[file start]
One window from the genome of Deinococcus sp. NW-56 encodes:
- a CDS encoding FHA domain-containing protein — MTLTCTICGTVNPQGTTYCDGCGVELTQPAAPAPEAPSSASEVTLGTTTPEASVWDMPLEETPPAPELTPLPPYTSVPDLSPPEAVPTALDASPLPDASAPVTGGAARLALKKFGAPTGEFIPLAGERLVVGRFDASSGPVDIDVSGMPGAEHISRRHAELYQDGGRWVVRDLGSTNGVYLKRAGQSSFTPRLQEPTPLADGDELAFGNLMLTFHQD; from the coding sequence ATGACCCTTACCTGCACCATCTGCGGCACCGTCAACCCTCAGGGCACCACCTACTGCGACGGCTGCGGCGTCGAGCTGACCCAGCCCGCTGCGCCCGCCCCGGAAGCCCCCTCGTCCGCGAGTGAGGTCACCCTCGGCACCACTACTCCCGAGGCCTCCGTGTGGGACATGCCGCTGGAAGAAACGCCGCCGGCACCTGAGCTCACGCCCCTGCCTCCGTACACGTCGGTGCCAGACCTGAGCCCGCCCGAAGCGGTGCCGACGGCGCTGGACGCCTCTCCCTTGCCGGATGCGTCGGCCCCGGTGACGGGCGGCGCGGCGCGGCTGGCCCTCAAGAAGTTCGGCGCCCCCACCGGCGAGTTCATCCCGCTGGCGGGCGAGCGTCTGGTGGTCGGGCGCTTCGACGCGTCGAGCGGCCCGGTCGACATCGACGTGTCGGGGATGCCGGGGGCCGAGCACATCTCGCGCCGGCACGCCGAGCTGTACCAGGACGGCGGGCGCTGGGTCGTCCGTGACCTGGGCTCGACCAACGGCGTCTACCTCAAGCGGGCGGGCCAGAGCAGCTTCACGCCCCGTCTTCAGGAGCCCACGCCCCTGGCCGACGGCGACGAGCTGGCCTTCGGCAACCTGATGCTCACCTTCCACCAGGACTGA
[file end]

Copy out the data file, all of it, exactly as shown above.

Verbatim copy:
One window from the genome of Deinococcus sp. NW-56 encodes:
- a CDS encoding FHA domain-containing protein — MTLTCTICGTVNPQGTTYCDGCGVELTQPAAPAPEAPSSASEVTLGTTTPEASVWDMPLEETPPAPELTPLPPYTSVPDLSPPEAVPTALDASPLPDASAPVTGGAARLALKKFGAPTGEFIPLAGERLVVGRFDASSGPVDIDVSGMPGAEHISRRHAELYQDGGRWVVRDLGSTNGVYLKRAGQSSFTPRLQEPTPLADGDELAFGNLMLTFHQD; from the coding sequence ATGACCCTTACCTGCACCATCTGCGGCACCGTCAACCCTCAGGGCACCACCTACTGCGACGGCTGCGGCGTCGAGCTGACCCAGCCCGCTGCGCCCGCCCCGGAAGCCCCCTCGTCCGCGAGTGAGGTCACCCTCGGCACCACTACTCCCGAGGCCTCCGTGTGGGACATGCCGCTGGAAGAAACGCCGCCGGCACCTGAGCTCACGCCCCTGCCTCCGTACACGTCGGTGCCAGACCTGAGCCCGCCCGAAGCGGTGCCGACGGCGCTGGACGCCTCTCCCTTGCCGGATGCGTCGGCCCCGGTGACGGGCGGCGCGGCGCGGCTGGCCCTCAAGAAGTTCGGCGCCCCCACCGGCGAGTTCATCCCGCTGGCGGGCGAGCGTCTGGTGGTCGGGCGCTTCGACGCGTCGAGCGGCCCGGTCGACATCGACGTGTCGGGGATGCCGGGGGCCGAGCACATCTCGCGCCGGCACGCCGAGCTGTACCAGGACGGCGGGCGCTGGGTCGTCCGTGACCTGGGCTCGACCAACGGCGTCTACCTCAAGCGGGCGGGCCAGAGCAGCTTCACGCCCCGTCTTCAGGAGCCCACGCCCCTGGCCGACGGCGACGAGCTGGCCTTCGGCAACCTGATGCTCACCTTCCACCAGGACTGA